Tracking down bugs without QA
Series: product dev April 21, 2016
I’m doing product development right now for Morale – a no-hassle team mood tracker – and we’ve got a bug.
Bugs are no big deal. I’ve fixed (and caused) hundreds in my life.
One thing you take for granted when doing client work with a team is that you have folks to help with testing. You might have a dedicated QA team or simply other developers to find strange things – they can usually show you what happened and give you some basic steps to reproduce.
Alas, working solo on a product does not always afford us clear steps to reproduce, including browser, operating system, or computer specs.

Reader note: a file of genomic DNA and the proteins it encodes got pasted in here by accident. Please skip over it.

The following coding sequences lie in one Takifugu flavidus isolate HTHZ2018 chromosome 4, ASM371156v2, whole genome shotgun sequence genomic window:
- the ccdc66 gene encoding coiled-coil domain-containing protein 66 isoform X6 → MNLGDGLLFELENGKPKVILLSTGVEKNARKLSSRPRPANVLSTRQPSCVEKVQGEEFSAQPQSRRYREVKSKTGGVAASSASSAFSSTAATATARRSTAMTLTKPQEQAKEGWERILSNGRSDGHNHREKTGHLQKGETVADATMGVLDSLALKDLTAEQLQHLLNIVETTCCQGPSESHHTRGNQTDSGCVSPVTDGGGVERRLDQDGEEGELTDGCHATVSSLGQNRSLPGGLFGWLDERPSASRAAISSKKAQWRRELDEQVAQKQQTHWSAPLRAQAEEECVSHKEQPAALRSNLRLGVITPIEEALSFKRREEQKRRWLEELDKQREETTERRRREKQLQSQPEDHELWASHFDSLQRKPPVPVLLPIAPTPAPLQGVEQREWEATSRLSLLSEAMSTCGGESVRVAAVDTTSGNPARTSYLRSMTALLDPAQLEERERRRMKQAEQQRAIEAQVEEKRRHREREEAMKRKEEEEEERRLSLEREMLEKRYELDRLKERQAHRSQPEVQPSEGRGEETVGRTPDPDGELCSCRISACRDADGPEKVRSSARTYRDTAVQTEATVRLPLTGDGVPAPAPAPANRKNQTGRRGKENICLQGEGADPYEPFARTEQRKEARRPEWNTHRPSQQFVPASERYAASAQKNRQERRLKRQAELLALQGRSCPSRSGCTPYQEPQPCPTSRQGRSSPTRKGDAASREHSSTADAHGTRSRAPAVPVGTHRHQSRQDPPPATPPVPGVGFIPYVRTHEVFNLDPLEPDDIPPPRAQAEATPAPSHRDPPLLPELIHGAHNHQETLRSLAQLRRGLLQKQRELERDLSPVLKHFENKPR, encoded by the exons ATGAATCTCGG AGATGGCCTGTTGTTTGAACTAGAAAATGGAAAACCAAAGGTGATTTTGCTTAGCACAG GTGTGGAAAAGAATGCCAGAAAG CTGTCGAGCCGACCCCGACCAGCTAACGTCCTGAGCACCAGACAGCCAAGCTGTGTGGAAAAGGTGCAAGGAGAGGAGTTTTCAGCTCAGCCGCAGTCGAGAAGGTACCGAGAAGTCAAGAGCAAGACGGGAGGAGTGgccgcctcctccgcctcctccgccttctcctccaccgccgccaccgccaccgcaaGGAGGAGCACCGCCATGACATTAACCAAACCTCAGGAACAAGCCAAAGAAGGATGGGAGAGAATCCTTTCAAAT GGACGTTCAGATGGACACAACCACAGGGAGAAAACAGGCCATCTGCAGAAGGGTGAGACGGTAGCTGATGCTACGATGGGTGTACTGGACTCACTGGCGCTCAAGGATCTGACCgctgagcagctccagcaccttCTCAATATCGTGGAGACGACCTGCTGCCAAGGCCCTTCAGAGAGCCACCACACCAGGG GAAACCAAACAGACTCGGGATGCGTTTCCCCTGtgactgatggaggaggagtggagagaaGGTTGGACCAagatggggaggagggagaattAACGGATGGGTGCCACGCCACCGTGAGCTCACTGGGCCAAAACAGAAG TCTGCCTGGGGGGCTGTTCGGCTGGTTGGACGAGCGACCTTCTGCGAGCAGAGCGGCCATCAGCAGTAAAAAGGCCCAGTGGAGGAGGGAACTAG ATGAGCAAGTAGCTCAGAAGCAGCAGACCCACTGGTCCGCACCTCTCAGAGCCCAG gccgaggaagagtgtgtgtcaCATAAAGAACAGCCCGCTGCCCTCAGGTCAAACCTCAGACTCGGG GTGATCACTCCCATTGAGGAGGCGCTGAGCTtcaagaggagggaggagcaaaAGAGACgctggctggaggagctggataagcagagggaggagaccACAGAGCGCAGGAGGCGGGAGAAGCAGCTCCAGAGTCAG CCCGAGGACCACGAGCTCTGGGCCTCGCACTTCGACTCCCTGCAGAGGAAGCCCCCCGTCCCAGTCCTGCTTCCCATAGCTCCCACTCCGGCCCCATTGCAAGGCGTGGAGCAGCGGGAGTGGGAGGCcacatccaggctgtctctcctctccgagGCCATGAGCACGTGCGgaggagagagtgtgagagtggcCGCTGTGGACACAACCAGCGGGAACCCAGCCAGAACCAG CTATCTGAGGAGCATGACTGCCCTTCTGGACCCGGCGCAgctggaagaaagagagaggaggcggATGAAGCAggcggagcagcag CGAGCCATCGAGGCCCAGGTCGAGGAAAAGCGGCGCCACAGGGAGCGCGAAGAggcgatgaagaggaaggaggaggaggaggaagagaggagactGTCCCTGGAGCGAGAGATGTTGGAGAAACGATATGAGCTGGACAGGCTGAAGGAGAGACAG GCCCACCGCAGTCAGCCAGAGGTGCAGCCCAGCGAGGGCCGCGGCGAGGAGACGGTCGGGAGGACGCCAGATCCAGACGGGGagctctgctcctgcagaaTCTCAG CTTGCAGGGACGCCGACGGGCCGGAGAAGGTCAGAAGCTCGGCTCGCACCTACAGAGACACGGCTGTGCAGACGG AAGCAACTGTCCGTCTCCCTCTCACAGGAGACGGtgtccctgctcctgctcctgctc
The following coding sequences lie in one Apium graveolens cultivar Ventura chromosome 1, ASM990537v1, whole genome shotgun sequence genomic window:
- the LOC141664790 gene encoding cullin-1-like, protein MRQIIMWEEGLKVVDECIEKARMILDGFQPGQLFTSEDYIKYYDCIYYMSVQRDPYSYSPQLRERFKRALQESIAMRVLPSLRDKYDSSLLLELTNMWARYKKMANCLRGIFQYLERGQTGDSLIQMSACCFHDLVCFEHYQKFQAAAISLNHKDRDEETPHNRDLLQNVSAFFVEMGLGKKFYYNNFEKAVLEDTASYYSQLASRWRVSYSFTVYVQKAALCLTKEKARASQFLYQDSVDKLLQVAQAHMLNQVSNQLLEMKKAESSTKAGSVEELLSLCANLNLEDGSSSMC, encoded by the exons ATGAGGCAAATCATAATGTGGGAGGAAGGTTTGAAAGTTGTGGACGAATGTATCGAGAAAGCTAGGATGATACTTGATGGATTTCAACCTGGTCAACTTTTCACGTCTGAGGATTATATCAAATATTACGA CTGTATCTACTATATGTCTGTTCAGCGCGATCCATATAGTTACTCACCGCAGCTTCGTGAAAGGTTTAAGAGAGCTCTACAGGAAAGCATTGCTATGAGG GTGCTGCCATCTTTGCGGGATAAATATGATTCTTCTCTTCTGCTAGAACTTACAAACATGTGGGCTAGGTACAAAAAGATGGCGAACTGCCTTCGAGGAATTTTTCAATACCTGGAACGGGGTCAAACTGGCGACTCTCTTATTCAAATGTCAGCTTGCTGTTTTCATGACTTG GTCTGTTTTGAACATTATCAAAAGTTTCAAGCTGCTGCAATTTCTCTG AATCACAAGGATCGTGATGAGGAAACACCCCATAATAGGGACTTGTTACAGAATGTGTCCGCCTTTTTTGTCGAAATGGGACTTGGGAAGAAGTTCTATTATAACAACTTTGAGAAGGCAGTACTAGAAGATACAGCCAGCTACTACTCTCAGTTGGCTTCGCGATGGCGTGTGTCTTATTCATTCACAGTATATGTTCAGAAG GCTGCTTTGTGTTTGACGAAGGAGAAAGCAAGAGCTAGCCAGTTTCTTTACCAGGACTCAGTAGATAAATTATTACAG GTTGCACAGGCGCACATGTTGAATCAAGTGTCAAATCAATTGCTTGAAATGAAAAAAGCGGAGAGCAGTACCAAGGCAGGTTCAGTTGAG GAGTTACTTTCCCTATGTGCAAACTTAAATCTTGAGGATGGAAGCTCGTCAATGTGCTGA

So I mentioned we have a bug.
For whatever reason (I blame solar flares), sometimes the timezone value doesn’t get set when someone creates a team in our app. This is bad because we use this value to know when to send out the daily emails to log moods. No timezone equals no emails sent equals unhappy customers.
This bug happens about 1% of the time when a team is created. But we don’t have monitoring in place to detect this yet, so the app just silently doesn’t work for these people. Not good.
I tried to reach out to the last customer this happened to. But, predictably, they didn’t answer an unsolicited email about an app that didn’t work at all for them!
So I had to get creative. We don’t have great analytics in place, but we do have the standard Google Analytics snippet running. Here’s what I did:
- Find the unique URL that the user would be on when they created the team (something like
- Look for hits on that page in Google Analytics, with the time range constrained to the day the team was created (thanks ActiveRecord
- Use the terribly confusing “Secondary Dimension” dropdown to display browser name + version
Aha! Firefox. I’ve got a new lead to follow. :)